There were also requests for Rescue Remedy, a particular facial toner my daughter uses and tea tree oil, all of which I’m sure we could find at the healthy supermarket if we could be bothered to drive for 25 minutes. These were emotional touchpoint requests not deep desires in and of themselves. We miss our old life enough to want some visual reminders.
When we had just moved back, I bought Twinkies. The girls had never had one. It would be educational and I wanted to see if they were still as delicious as I thought they were in my teens. They weren’t. No one liked them.
This story on food Americans miss when abroad includes things which, except for Mexican food and hamburgers, aren’t very good, but they signify home.
Not all bagels in NYC are good. Most aren’t. Favorite place? Brick Lane Beigel Bake, London, their bagels, small and chewy, still warm and filled with cream cheese and lox. And Carmelli’s, a place up in Golders Green, North London, did decent bagels, too. It just takes a while to find what you think you want or need.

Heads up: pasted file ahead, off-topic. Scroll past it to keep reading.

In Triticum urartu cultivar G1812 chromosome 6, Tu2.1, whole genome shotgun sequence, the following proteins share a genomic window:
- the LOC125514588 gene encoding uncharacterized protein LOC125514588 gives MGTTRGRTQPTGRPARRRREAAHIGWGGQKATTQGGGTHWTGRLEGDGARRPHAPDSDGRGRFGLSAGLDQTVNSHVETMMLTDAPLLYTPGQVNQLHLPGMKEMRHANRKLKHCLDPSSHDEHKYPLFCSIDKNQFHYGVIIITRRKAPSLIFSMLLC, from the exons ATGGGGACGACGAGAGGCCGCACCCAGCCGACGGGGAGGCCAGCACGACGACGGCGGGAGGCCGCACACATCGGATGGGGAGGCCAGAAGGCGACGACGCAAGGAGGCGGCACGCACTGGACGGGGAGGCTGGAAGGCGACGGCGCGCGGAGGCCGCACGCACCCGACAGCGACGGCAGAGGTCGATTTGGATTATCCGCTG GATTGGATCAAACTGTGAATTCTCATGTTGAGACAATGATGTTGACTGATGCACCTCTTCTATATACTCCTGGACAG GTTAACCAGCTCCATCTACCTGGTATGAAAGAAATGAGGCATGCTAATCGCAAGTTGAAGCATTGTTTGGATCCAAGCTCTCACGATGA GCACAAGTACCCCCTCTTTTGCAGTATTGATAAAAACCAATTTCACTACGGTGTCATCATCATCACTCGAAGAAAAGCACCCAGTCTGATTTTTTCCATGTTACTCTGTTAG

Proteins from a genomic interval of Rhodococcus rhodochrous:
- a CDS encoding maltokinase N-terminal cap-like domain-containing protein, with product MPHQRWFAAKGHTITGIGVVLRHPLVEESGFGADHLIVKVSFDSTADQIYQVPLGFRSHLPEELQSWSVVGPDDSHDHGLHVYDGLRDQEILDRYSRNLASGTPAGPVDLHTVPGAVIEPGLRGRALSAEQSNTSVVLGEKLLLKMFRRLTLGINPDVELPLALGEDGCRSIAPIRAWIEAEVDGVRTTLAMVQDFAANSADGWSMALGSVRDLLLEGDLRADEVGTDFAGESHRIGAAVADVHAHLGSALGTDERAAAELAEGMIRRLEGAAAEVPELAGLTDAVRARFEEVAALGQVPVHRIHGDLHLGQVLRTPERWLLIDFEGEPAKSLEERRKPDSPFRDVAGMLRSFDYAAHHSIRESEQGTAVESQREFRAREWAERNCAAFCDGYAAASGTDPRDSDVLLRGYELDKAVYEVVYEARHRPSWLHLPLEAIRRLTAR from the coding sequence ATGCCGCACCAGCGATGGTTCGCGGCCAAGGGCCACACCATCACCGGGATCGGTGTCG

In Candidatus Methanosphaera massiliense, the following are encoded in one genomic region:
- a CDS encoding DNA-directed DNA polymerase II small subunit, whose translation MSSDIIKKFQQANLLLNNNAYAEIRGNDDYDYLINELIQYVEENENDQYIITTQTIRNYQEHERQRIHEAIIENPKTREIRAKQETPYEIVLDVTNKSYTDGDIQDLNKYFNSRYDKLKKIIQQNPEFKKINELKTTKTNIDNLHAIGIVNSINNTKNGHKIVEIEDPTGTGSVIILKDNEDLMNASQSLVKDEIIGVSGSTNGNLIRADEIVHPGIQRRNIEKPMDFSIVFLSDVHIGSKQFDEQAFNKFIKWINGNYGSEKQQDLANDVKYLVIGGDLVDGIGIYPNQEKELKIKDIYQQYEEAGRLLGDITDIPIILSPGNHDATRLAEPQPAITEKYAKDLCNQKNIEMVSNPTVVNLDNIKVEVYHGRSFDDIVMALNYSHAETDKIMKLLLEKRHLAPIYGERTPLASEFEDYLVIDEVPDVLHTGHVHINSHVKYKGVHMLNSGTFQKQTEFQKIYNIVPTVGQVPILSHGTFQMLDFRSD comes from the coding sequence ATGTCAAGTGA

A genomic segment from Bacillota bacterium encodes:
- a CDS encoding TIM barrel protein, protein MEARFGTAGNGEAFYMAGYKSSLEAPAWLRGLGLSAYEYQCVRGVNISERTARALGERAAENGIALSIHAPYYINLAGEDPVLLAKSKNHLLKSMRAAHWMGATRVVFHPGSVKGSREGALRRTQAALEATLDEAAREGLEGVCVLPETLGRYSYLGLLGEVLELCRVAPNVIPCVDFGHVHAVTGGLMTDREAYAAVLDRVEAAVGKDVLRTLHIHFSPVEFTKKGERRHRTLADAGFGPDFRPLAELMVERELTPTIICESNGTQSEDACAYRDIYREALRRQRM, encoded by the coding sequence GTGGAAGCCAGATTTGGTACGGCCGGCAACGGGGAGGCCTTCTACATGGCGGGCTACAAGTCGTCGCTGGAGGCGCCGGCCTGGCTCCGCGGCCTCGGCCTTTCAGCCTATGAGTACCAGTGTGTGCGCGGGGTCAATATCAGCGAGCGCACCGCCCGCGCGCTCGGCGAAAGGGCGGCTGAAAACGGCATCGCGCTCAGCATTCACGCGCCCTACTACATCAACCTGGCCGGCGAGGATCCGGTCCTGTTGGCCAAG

That we bring back teabags (and of strong builders’ tea at that) instead of loose tea may indicate a lapse or lack of standards. There is, it turns out, a place downtown that sells freshly roasted coffee beans and a selection of loose tea. That is where we should be shopping. We have known about it the whole time we have lived here but have thought, oh, it won’t be that good, it’s inconvenient, the hours are stupid. (They don’t open until 9 AM on weekdays!) And maybe so, but if and when we ever move or it closes this will be the kind of place we pine for.
While he was there, I pictured the shops along the street where his hotel was. The things I would have asked for couldn’t have been brought home: the thrill of discovering an obscure book in the Oxfam used book shop, a sausage roll from The Ginger Pig, smelling soaps in Ortigia, the beautiful packaging of Rococo chocolates (I will ask for a tea towel next time), browsing for ribbon for my work ID badge in V. V. Rouleaux, getting picnic provisions at Waitrose and passing from a summer street into the coolness of a park in an ancient city.
The older daughter asked for Smarties, but what she really wanted him to do was ride the new Metropolitan Line, which she has seen on YouTube, and tell her about it. Even for me, the irritants of tube travel, the repetition, the black snot formed by breathing particles of burnt rubber train wheels, the Metro and its sensationalist headlines, the arrival at your stop, the series of escalator journeys up towards Big Ben that was a stage in my commute, become the stuff of dreams.